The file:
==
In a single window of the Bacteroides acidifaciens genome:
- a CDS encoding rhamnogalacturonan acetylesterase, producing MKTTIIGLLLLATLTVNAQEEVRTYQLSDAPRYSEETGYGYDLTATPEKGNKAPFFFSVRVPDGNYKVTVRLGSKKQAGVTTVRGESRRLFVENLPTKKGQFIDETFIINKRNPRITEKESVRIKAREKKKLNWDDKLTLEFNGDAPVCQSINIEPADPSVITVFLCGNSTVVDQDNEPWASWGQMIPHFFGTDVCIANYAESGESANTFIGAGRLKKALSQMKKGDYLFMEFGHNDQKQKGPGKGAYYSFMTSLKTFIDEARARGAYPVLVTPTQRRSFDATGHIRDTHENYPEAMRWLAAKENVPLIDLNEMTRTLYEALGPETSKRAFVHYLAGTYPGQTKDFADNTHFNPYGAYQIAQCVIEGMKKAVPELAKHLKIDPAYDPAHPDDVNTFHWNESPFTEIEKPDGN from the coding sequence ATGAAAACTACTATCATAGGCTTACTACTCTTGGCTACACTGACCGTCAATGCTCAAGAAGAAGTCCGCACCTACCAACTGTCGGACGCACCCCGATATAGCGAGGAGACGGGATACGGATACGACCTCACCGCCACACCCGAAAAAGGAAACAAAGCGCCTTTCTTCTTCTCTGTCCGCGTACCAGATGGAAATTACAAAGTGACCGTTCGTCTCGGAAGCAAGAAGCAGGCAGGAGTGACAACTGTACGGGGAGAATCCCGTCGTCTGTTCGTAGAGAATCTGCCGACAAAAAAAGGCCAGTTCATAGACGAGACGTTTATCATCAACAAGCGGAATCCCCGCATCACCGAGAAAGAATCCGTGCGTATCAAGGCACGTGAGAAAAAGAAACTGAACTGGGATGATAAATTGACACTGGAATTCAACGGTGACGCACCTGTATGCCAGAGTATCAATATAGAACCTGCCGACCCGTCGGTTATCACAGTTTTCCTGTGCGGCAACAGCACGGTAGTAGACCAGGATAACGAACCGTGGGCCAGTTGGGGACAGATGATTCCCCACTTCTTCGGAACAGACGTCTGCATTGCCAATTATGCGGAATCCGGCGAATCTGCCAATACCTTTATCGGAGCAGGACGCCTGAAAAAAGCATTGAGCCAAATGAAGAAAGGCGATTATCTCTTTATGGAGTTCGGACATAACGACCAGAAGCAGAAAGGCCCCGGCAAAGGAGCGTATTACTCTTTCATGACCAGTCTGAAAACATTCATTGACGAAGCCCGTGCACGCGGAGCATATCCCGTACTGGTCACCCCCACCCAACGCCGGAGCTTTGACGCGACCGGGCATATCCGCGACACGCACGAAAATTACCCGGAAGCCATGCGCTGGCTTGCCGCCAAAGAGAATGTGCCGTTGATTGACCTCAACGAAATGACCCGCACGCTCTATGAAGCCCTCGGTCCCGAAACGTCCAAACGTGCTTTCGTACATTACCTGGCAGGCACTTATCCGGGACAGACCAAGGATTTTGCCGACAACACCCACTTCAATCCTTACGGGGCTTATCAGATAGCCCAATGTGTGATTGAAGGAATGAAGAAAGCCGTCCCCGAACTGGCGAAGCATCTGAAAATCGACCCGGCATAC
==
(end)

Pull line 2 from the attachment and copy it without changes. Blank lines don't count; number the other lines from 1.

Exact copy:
- a CDS encoding rhamnogalacturonan acetylesterase, producing MKTTIIGLLLLATLTVNAQEEVRTYQLSDAPRYSEETGYGYDLTATPEKGNKAPFFFSVRVPDGNYKVTVRLGSKKQAGVTTVRGESRRLFVENLPTKKGQFIDETFIINKRNPRITEKESVRIKAREKKKLNWDDKLTLEFNGDAPVCQSINIEPADPSVITVFLCGNSTVVDQDNEPWASWGQMIPHFFGTDVCIANYAESGESANTFIGAGRLKKALSQMKKGDYLFMEFGHNDQKQKGPGKGAYYSFMTSLKTFIDEARARGAYPVLVTPTQRRSFDATGHIRDTHENYPEAMRWLAAKENVPLIDLNEMTRTLYEALGPETSKRAFVHYLAGTYPGQTKDFADNTHFNPYGAYQIAQCVIEGMKKAVPELAKHLKIDPAYDPAHPDDVNTFHWNESPFTEIEKPDGN from the coding sequence ATGAAAACTACTATCATAGGCTTACTACTCTTGGCTACACTGACCGTCAATGCTCAAGAAGAAGTCCGCACCTACCAACTGTCGGACGCACCCCGATATAGCGAGGAGACGGGATACGGATACGACCTCACCGCCACACCCGAAAAAGGAAACAAAGCGCCTTTCTTCTTCTCTGTCCGCGTACCAGATGGAAATTACAAAGTGACCGTTCGTCTCGGAAGCAAGAAGCAGGCAGGAGTGACAACTGTACGGGGAGAATCCCGTCGTCTGTTCGTAGAGAATCTGCCGACAAAAAAAGGCCAGTTCATAGACGAGACGTTTATCATCAACAAGCGGAATCCCCGCATCACCGAGAAAGAATCCGTGCGTATCAAGGCACGTGAGAAAAAGAAACTGAACTGGGATGATAAATTGACACTGGAATTCAACGGTGACGCACCTGTATGCCAGAGTATCAATATAGAACCTGCCGACCCGTCGGTTATCACAGTTTTCCTGTGCGGCAACAGCACGGTAGTAGACCAGGATAACGAACCGTGGGCCAGTTGGGGACAGATGATTCCCCACTTCTTCGGAACAGACGTCTGCATTGCCAATTATGCGGAATCCGGCGAATCTGCCAATACCTTTATCGGAGCAGGACGCCTGAAAAAAGCATTGAGCCAAATGAAGAAAGGCGATTATCTCTTTATGGAGTTCGGACATAACGACCAGAAGCAGAAAGGCCCCGGCAAAGGAGCGTATTACTCTTTCATGACCAGTCTGAAAACATTCATTGACGAAGCCCGTGCACGCGGAGCATATCCCGTACTGGTCACCCCCACCCAACGCCGGAGCTTTGACGCGACCGGGCATATCCGCGACACGCACGAAAATTACCCGGAAGCCATGCGCTGGCTTGCCGCCAAAGAGAATGTGCCGTTGATTGACCTCAACGAAATGACCCGCACGCTCTATGAAGCCCTCGGTCCCGAAACGTCCAAACGTGCTTTCGTACATTACCTGGCAGGCACTTATCCGGGACAGACCAAGGATTTTGCCGACAACACCCACTTCAATCCTTACGGGGCTTATCAGATAGCCCAATGTGTGATTGAAGGAATGAAGAAAGCCGTCCCCGAACTGGCGAAGCATCTGAAAATCGACCCGGCATAC